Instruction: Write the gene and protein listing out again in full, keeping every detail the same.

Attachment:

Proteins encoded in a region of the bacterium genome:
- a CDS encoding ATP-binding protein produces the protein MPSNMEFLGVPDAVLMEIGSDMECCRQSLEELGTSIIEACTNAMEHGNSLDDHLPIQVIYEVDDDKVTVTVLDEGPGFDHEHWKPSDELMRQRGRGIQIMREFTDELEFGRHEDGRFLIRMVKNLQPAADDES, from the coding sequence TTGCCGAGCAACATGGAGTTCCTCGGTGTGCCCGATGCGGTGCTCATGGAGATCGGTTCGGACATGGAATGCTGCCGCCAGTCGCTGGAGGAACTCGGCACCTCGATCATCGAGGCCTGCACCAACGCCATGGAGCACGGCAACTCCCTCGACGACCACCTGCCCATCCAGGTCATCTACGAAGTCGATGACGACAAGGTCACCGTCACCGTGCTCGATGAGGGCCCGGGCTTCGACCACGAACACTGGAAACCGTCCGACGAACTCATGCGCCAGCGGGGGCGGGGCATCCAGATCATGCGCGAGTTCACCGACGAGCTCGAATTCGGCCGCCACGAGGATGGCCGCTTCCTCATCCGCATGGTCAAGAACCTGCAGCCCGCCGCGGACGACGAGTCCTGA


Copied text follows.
Proteins encoded in a region of the bacterium genome:
- a CDS encoding ATP-binding protein produces the protein MPSNMEFLGVPDAVLMEIGSDMECCRQSLEELGTSIIEACTNAMEHGNSLDDHLPIQVIYEVDDDKVTVTVLDEGPGFDHEHWKPSDELMRQRGRGIQIMREFTDELEFGRHEDGRFLIRMVKNLQPAADDES, from the coding sequence TTGCCGAGCAACATGGAGTTCCTCGGTGTGCCCGATGCGGTGCTCATGGAGATCGGTTCGGACATGGAATGCTGCCGCCAGTCGCTGGAGGAACTCGGCACCTCGATCATCGAGGCCTGCACCAACGCCATGGAGCACGGCAACTCCCTCGACGACCACCTGCCCATCCAGGTCATCTACGAAGTCGATGACGACAAGGTCACCGTCACCGTGCTCGATGAGGGCCCGGGCTTCGACCACGAACACTGGAAACCGTCCGACGAACTCATGCGCCAGCGGGGGCGGGGCATCCAGATCATGCGCGAGTTCACCGACGAGCTCGAATTCGGCCGCCACGAGGATGGCCGCTTCCTCATCCGCATGGTCAAGAACCTGCAGCCCGCCGCGGACGACGAGTCCTGA